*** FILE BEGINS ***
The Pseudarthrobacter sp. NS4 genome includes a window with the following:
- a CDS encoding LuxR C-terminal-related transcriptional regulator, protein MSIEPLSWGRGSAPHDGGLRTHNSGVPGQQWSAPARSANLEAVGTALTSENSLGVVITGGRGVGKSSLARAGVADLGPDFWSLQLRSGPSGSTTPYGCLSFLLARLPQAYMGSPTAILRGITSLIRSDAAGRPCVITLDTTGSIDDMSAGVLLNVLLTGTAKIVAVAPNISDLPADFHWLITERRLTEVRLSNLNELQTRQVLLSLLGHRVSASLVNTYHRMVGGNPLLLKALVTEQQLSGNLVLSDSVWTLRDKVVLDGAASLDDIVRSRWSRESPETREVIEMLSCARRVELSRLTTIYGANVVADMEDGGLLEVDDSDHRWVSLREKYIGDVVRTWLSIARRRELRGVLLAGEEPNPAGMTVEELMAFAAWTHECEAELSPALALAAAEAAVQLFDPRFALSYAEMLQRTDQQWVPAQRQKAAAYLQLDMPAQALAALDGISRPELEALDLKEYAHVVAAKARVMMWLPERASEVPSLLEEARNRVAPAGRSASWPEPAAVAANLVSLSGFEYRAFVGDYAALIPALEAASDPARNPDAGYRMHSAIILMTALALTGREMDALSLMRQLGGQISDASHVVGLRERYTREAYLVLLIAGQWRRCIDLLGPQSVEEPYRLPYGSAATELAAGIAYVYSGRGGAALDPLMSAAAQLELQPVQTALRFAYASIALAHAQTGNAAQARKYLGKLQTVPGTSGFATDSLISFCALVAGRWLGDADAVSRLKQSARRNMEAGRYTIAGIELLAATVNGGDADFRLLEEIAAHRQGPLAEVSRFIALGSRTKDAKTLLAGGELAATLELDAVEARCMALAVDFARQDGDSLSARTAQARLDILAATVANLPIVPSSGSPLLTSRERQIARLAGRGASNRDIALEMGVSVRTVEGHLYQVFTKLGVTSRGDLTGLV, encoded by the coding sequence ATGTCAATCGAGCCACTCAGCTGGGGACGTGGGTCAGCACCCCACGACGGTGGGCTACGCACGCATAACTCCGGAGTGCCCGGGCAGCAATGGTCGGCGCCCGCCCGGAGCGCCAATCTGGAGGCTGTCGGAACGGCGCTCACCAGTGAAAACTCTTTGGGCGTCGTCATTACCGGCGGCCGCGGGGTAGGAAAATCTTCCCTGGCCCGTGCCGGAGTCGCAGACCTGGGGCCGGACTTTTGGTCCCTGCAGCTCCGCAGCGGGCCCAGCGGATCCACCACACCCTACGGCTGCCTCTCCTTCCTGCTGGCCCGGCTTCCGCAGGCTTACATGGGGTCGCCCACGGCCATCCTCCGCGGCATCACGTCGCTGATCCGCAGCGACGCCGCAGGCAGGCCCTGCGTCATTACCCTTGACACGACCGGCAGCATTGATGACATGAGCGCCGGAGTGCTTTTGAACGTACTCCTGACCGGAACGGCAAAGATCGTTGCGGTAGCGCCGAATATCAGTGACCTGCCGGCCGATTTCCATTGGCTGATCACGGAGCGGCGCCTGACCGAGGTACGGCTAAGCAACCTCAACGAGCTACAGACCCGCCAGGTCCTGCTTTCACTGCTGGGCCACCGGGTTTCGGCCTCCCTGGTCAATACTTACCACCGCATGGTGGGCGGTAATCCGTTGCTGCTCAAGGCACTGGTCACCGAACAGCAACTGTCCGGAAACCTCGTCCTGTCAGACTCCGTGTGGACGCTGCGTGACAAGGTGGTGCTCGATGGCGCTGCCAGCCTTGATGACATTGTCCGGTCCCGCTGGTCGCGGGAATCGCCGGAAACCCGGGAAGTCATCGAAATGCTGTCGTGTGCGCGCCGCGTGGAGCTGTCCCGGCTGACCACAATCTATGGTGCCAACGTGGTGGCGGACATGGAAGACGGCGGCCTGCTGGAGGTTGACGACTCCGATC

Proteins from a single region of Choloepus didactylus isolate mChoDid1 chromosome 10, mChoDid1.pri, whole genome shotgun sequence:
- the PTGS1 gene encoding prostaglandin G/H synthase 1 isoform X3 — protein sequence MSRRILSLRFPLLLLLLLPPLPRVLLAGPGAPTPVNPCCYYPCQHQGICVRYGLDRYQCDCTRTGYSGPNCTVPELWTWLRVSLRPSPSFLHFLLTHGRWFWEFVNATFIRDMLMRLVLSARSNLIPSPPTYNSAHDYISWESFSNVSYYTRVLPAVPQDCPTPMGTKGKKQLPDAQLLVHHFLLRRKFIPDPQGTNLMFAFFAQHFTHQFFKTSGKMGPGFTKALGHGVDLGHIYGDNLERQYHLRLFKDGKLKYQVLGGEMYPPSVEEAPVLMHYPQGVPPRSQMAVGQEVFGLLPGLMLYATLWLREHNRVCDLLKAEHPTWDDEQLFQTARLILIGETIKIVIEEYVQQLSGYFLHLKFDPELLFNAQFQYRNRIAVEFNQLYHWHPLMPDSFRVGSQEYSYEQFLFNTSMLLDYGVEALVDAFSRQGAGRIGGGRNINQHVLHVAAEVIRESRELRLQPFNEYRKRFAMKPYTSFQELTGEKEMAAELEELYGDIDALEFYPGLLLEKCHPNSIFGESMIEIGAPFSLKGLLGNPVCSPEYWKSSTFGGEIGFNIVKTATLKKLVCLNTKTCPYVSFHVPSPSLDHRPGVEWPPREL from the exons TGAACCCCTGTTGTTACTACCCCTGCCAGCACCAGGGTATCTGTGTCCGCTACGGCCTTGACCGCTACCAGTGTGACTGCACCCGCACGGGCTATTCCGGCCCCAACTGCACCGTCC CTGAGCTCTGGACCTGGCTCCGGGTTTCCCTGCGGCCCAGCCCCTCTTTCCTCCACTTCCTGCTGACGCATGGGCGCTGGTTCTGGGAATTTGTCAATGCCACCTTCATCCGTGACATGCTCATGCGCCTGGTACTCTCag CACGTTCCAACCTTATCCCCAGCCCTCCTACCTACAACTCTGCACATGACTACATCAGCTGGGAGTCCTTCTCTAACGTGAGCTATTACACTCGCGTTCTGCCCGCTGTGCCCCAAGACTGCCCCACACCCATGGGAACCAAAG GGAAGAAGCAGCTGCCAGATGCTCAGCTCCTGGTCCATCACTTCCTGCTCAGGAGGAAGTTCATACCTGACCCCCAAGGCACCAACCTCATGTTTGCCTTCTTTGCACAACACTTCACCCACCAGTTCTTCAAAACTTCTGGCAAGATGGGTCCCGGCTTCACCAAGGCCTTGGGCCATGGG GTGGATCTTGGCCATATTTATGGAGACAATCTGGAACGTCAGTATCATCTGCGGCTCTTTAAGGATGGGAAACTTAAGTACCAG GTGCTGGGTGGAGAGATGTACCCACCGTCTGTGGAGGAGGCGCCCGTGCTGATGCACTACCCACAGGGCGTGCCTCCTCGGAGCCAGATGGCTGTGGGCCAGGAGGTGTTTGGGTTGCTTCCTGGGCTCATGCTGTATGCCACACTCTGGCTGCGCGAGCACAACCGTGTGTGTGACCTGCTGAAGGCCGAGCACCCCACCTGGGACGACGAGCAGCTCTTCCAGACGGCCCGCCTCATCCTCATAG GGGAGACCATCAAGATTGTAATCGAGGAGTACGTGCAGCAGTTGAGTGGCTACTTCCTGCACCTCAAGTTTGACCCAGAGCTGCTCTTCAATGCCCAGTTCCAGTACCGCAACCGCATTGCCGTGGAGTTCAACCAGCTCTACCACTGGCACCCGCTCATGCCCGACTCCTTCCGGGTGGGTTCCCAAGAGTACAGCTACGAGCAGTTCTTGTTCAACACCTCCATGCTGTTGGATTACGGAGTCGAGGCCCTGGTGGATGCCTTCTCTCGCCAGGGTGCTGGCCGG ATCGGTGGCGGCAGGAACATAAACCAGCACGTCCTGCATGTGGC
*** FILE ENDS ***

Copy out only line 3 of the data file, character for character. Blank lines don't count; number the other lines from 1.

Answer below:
Proteins from a single region of Choloepus didactylus isolate mChoDid1 chromosome 10, mChoDid1.pri, whole genome shotgun sequence: